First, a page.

Wrapping up 2020


6 min read

From masks to flour, some things were tough to get your hands on in 2020. What we secured in ample supply, however, was time with leading chairs, CEOs, and company secretaries — the wise women and men of today’s boardrooms — who went out of their way to share their insight in this one-of-a-kind period.

As the year comes to a close, here’s a look back at some of the things they said that particularly resonated with us.

On the post-Covid questions we should ask

Whether it’s supply chains or remote working, the pandemic proved to us we didn’t have it all sorted just yet. But what big questions should boards ask themselves for 2021?

“What’s happening to us now is very much akin to a heart attack. The stuff that keeps the global economy throbbing along is being squeezed down — and that causes all sorts of problems. The first thing heart attack survivors do is ask themselves: ‘What behaviours caused the issue, and what can I do to make sure it doesn’t happen again?’”

John Elkington, Founding Partner and Chief Pollinator, Volans

“These are not easy times, and the very first question chairs should ask their non-executive directors is, ‘Do you, as an individual with your own personal strains, have the time, the mental space, and the appetite to contribute to this organisation right now?’ It’s going to take a lot of effort and emotional energy to sort out the situation we’re in, and chairs should be mindful of what their directors could be going through.”

Douglas van den Aardweg, Chair, HSBC Life UK and Daiwa Capital Markets Europe

On finding purpose

Purpose is what guides you when things go wrong — making crises an opportunity to reinforce your values.

“There are many ongoing questions regarding what we, as a whole, want business to be about. Is it here to drive economic growth, or does it have other missions? Society hasn’t yet resolved that debate, which means directors currently sit at a crossroads of conflicting pressures. And without a clear goal it’s hard to define your corporate purpose.”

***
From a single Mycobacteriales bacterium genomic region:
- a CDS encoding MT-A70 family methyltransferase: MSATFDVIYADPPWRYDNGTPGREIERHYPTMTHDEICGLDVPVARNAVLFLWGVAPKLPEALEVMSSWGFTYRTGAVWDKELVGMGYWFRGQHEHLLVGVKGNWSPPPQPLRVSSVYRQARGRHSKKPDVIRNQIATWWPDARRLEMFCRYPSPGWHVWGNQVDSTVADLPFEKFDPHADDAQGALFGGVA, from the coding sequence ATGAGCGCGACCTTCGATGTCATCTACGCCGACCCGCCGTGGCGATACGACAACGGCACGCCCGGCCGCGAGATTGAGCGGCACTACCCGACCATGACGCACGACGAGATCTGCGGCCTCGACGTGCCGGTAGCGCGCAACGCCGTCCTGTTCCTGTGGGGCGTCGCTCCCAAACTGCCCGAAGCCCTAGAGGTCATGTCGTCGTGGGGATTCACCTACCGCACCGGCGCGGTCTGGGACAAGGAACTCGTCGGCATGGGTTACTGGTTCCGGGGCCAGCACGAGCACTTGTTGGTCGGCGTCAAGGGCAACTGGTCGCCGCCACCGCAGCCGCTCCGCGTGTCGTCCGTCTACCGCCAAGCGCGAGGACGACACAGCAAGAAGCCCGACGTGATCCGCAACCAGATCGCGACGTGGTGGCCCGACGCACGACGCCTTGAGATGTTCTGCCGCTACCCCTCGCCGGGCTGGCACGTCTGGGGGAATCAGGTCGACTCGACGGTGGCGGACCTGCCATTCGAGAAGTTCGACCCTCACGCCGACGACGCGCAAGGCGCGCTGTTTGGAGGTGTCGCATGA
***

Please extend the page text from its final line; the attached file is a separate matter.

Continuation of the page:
David Bennett, Chair, Ashmore Group, Deputy Chair, Virgin Money UK, NED, PayPal Europe

“Profit is only a tool to deliver the purpose of a business — which can solely be done if we have a non-financial purpose in the first place.”

Phillip Ullmann, Chief Energiser, Cordant Group

On fostering diversity

We know for a fact that diverse boards perform better than homogenous ones. In a crisis where everyone needs every edge they can get, how do you build the diversity you require?

“One thing that’s struck me is that young people give their perspective without fear. Sometimes, board members can be too encumbered by their past and the expectations around what a director must do or say, so it’s good to get someone who can shake things up a little.”

Sharon Thorne, Chair, Deloitte Global Board of Directors

“Short of adding hundreds of directors, you can’t be a perfect mirror of society. So, in addition to bringing external knowledge onto the board, it’s up to boards to expand their thinking and find other ways of broadening their experience.”

Alison Munro, Chair, National College for Advanced Transport and Infrastructure

“One of the justifications boards too often hide behind is, ‘We advertise but we don’t get diverse applicants.’ Instead, we have to turn that question around and ask, ‘How can we generate interest in our organisation beyond the usual suspects?’”

Helen White, CEO, Taff Housing Association

“People in position of privilege in our society are lucky enough to have the roles of sponsor and mentor conflated in a person close to them. If you come down the social hierarchy, we don’t have that in our parents and siblings, which is why we need to recreate those relationships in our organisations.”

Sir Ken Olisa, Chair, Interswitch Group, NED, Huawei UK, Lord-Lieutenant of Greater London

On creating a culture

When times get tough, your team’s culture and esprit de corps are what will get you through. But how do you build a culture that goes beyond statements?

“Enacting policies isn’t creating a culture; you can’t simply tell your managers on a Friday, ‘From Monday on, you’ll trust your staff more, and then it will happen’ — you have to define what that means and develop everyone, board included. It requires commitment from the very top, along with role modelling and constant development — you never get there.”